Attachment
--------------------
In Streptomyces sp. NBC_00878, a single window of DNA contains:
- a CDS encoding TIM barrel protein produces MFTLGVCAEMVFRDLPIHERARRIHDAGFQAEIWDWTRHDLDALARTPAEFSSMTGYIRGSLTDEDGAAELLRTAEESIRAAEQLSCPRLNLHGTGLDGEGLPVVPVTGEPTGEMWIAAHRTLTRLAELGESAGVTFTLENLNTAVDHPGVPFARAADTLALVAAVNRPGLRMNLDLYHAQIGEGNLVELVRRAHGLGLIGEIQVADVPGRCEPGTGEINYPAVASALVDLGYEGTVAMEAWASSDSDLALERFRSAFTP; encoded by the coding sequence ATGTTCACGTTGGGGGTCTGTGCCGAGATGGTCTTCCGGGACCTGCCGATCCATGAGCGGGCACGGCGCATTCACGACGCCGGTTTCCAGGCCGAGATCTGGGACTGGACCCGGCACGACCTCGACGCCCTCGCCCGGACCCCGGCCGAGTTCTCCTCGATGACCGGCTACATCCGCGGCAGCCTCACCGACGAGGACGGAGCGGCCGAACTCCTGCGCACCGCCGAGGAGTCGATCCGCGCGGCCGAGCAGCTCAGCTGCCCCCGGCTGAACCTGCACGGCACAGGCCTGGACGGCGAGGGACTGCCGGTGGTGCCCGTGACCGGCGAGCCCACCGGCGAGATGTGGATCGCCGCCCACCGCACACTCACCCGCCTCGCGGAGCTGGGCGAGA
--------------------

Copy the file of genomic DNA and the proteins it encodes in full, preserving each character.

In Streptomyces sp. NBC_00878, a single window of DNA contains:
- a CDS encoding TIM barrel protein produces MFTLGVCAEMVFRDLPIHERARRIHDAGFQAEIWDWTRHDLDALARTPAEFSSMTGYIRGSLTDEDGAAELLRTAEESIRAAEQLSCPRLNLHGTGLDGEGLPVVPVTGEPTGEMWIAAHRTLTRLAELGESAGVTFTLENLNTAVDHPGVPFARAADTLALVAAVNRPGLRMNLDLYHAQIGEGNLVELVRRAHGLGLIGEIQVADVPGRCEPGTGEINYPAVASALVDLGYEGTVAMEAWASSDSDLALERFRSAFTP; encoded by the coding sequence ATGTTCACGTTGGGGGTCTGTGCCGAGATGGTCTTCCGGGACCTGCCGATCCATGAGCGGGCACGGCGCATTCACGACGCCGGTTTCCAGGCCGAGATCTGGGACTGGACCCGGCACGACCTCGACGCCCTCGCCCGGACCCCGGCCGAGTTCTCCTCGATGACCGGCTACATCCGCGGCAGCCTCACCGACGAGGACGGAGCGGCCGAACTCCTGCGCACCGCCGAGGAGTCGATCCGCGCGGCCGAGCAGCTCAGCTGCCCCCGGCTGAACCTGCACGGCACAGGCCTGGACGGCGAGGGACTGCCGGTGGTGCCCGTGACCGGCGAGCCCACCGGCGAGATGTGGATCGCCGCCCACCGCACACTCACCCGCCTCGCGGAGCTGGGCGAGA